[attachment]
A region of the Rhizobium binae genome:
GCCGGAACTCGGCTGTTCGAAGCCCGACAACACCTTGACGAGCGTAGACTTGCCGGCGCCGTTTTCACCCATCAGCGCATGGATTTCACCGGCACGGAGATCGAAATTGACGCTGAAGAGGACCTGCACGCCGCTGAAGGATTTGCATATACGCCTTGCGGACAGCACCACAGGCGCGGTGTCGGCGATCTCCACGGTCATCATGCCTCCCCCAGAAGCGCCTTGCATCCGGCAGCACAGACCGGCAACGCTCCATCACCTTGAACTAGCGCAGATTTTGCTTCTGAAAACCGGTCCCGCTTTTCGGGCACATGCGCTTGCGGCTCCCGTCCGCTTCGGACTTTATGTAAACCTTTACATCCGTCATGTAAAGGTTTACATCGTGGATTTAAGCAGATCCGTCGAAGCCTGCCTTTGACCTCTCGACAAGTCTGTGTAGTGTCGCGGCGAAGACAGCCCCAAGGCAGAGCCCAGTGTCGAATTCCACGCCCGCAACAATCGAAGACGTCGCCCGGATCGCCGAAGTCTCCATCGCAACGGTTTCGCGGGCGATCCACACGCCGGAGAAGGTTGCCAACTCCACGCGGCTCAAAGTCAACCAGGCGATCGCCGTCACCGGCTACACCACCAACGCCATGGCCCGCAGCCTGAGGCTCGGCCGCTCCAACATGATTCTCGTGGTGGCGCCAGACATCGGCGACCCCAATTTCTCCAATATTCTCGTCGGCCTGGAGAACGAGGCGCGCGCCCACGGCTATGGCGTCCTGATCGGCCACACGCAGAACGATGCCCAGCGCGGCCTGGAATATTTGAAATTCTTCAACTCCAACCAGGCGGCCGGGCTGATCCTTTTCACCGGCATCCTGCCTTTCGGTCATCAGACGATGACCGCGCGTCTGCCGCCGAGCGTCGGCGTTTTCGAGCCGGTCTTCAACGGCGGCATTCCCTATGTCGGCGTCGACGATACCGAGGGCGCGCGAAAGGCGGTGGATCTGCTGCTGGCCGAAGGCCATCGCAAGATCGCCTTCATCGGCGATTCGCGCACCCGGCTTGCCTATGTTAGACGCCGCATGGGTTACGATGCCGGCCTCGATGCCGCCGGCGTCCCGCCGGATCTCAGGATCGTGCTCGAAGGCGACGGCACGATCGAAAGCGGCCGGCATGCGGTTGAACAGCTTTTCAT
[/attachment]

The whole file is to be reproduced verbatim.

A region of the Rhizobium binae genome:
GCCGGAACTCGGCTGTTCGAAGCCCGACAACACCTTGACGAGCGTAGACTTGCCGGCGCCGTTTTCACCCATCAGCGCATGGATTTCACCGGCACGGAGATCGAAATTGACGCTGAAGAGGACCTGCACGCCGCTGAAGGATTTGCATATACGCCTTGCGGACAGCACCACAGGCGCGGTGTCGGCGATCTCCACGGTCATCATGCCTCCCCCAGAAGCGCCTTGCATCCGGCAGCACAGACCGGCAACGCTCCATCACCTTGAACTAGCGCAGATTTTGCTTCTGAAAACCGGTCCCGCTTTTCGGGCACATGCGCTTGCGGCTCCCGTCCGCTTCGGACTTTATGTAAACCTTTACATCCGTCATGTAAAGGTTTACATCGTGGATTTAAGCAGATCCGTCGAAGCCTGCCTTTGACCTCTCGACAAGTCTGTGTAGTGTCGCGGCGAAGACAGCCCCAAGGCAGAGCCCAGTGTCGAATTCCACGCCCGCAACAATCGAAGACGTCGCCCGGATCGCCGAAGTCTCCATCGCAACGGTTTCGCGGGCGATCCACACGCCGGAGAAGGTTGCCAACTCCACGCGGCTCAAAGTCAACCAGGCGATCGCCGTCACCGGCTACACCACCAACGCCATGGCCCGCAGCCTGAGGCTCGGCCGCTCCAACATGATTCTCGTGGTGGCGCCAGACATCGGCGACCCCAATTTCTCCAATATTCTCGTCGGCCTGGAGAACGAGGCGCGCGCCCACGGCTATGGCGTCCTGATCGGCCACACGCAGAACGATGCCCAGCGCGGCCTGGAATATTTGAAATTCTTCAACTCCAACCAGGCGGCCGGGCTGATCCTTTTCACCGGCATCCTGCCTTTCGGTCATCAGACGATGACCGCGCGTCTGCCGCCGAGCGTCGGCGTTTTCGAGCCGGTCTTCAACGGCGGCATTCCCTATGTCGGCGTCGACGATACCGAGGGCGCGCGAAAGGCGGTGGATCTGCTGCTGGCCGAAGGCCATCGCAAGATCGCCTTCATCGGCGATTCGCGCACCCGGCTTGCCTATGTTAGACGCCGCATGGGTTACGATGCCGGCCTCGATGCCGCCGGCGTCCCGCCGGATCTCAGGATCGTGCTCGAAGGCGACGGCACGATCGAAAGCGGCCGGCATGCGGTTGAACAGCTTTTCAT